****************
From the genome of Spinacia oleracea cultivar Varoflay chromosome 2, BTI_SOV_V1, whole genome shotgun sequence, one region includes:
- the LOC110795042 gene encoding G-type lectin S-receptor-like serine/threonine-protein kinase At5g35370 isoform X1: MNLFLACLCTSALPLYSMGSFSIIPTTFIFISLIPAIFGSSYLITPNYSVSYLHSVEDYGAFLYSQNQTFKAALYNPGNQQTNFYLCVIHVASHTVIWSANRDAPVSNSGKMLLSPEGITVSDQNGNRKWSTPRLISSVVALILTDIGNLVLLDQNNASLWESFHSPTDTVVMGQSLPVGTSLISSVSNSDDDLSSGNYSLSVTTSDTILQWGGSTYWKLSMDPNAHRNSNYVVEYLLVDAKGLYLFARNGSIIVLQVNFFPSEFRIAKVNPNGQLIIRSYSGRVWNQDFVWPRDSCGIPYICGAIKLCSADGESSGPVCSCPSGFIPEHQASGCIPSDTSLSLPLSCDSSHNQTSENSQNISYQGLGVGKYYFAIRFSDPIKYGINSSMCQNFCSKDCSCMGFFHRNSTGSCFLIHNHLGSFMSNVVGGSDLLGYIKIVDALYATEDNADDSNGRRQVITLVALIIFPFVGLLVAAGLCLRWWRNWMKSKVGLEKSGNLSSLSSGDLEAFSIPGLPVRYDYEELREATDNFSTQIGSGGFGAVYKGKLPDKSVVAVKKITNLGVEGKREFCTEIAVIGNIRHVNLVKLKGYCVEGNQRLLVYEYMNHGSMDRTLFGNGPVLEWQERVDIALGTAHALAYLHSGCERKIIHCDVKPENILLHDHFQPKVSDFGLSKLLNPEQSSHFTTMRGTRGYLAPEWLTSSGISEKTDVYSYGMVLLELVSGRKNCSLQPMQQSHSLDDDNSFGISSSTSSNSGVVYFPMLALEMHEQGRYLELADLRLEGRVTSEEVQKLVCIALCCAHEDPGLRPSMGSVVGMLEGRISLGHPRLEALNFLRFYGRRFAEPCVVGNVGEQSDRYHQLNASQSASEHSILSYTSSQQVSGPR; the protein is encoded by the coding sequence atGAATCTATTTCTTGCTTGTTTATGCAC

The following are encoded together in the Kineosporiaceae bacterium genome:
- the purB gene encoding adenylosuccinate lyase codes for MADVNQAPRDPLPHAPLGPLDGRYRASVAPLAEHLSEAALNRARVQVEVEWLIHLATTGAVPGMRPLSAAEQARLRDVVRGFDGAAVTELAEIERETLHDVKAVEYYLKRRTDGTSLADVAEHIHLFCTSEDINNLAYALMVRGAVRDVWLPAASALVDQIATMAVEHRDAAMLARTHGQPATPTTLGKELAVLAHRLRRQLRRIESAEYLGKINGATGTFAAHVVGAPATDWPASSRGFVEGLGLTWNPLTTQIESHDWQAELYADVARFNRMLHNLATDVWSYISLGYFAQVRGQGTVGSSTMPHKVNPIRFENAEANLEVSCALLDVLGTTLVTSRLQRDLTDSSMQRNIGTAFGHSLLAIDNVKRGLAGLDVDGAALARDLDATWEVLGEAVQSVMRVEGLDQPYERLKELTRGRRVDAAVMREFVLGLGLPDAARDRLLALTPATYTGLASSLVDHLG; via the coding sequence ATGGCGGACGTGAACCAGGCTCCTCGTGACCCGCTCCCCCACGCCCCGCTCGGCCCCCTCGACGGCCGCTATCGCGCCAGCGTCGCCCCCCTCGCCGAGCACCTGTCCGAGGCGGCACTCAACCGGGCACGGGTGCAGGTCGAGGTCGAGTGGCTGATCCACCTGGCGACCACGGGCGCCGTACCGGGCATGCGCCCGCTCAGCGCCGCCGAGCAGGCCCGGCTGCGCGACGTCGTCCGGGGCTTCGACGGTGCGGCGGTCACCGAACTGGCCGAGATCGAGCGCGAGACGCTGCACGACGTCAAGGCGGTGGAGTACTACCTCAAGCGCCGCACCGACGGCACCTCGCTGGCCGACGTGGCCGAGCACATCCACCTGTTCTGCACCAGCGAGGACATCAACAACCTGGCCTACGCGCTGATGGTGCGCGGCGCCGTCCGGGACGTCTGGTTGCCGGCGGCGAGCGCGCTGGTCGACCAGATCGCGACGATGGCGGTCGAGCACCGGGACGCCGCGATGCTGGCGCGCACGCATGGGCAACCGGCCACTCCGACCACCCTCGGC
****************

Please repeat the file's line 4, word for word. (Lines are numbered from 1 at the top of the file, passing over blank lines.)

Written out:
- the purB gene encoding adenylosuccinate lyase codes for MADVNQAPRDPLPHAPLGPLDGRYRASVAPLAEHLSEAALNRARVQVEVEWLIHLATTGAVPGMRPLSAAEQARLRDVVRGFDGAAVTELAEIERETLHDVKAVEYYLKRRTDGTSLADVAEHIHLFCTSEDINNLAYALMVRGAVRDVWLPAASALVDQIATMAVEHRDAAMLARTHGQPATPTTLGKELAVLAHRLRRQLRRIESAEYLGKINGATGTFAAHVVGAPATDWPASSRGFVEGLGLTWNPLTTQIESHDWQAELYADVARFNRMLHNLATDVWSYISLGYFAQVRGQGTVGSSTMPHKVNPIRFENAEANLEVSCALLDVLGTTLVTSRLQRDLTDSSMQRNIGTAFGHSLLAIDNVKRGLAGLDVDGAALARDLDATWEVLGEAVQSVMRVEGLDQPYERLKELTRGRRVDAAVMREFVLGLGLPDAARDRLLALTPATYTGLASSLVDHLG; via the coding sequence ATGGCGGACGTGAACCAGGCTCCTCGTGACCCGCTCCCCCACGCCCCGCTCGGCCCCCTCGACGGCCGCTATCGCGCCAGCGTCGCCCCCCTCGCCGAGCACCTGTCCGAGGCGGCACTCAACCGGGCACGGGTGCAGGTCGAGGTCGAGTGGCTGATCCACCTGGCGACCACGGGCGCCGTACCGGGCATGCGCCCGCTCAGCGCCGCCGAGCAGGCCCGGCTGCGCGACGTCGTCCGGGGCTTCGACGGTGCGGCGGTCACCGAACTGGCCGAGATCGAGCGCGAGACGCTGCACGACGTCAAGGCGGTGGAGTACTACCTCAAGCGCCGCACCGACGGCACCTCGCTGGCCGACGTGGCCGAGCACATCCACCTGTTCTGCACCAGCGAGGACATCAACAACCTGGCCTACGCGCTGATGGTGCGCGGCGCCGTCCGGGACGTCTGGTTGCCGGCGGCGAGCGCGCTGGTCGACCAGATCGCGACGATGGCGGTCGAGCACCGGGACGCCGCGATGCTGGCGCGCACGCATGGGCAACCGGCCACTCCGACCACCCTCGGC